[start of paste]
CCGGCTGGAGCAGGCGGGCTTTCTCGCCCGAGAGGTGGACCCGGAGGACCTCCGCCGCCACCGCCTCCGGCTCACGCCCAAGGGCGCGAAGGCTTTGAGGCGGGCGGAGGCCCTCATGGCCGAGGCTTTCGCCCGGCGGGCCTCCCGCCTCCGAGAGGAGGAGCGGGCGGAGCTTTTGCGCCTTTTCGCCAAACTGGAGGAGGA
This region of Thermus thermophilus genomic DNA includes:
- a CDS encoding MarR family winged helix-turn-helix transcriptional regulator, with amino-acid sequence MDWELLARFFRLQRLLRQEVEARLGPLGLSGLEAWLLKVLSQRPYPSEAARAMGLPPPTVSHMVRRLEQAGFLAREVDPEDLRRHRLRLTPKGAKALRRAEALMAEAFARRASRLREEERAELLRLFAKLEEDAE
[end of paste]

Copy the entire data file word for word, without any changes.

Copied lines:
CCGGCTGGAGCAGGCGGGCTTTCTCGCCCGAGAGGTGGACCCGGAGGACCTCCGCCGCCACCGCCTCCGGCTCACGCCCAAGGGCGCGAAGGCTTTGAGGCGGGCGGAGGCCCTCATGGCCGAGGCTTTCGCCCGGCGGGCCTCCCGCCTCCGAGAGGAGGAGCGGGCGGAGCTTTTGCGCCTTTTCGCCAAACTGGAGGAGGA
This region of Thermus thermophilus genomic DNA includes:
- a CDS encoding MarR family winged helix-turn-helix transcriptional regulator, with amino-acid sequence MDWELLARFFRLQRLLRQEVEARLGPLGLSGLEAWLLKVLSQRPYPSEAARAMGLPPPTVSHMVRRLEQAGFLAREVDPEDLRRHRLRLTPKGAKALRRAEALMAEAFARRASRLREEERAELLRLFAKLEEDAE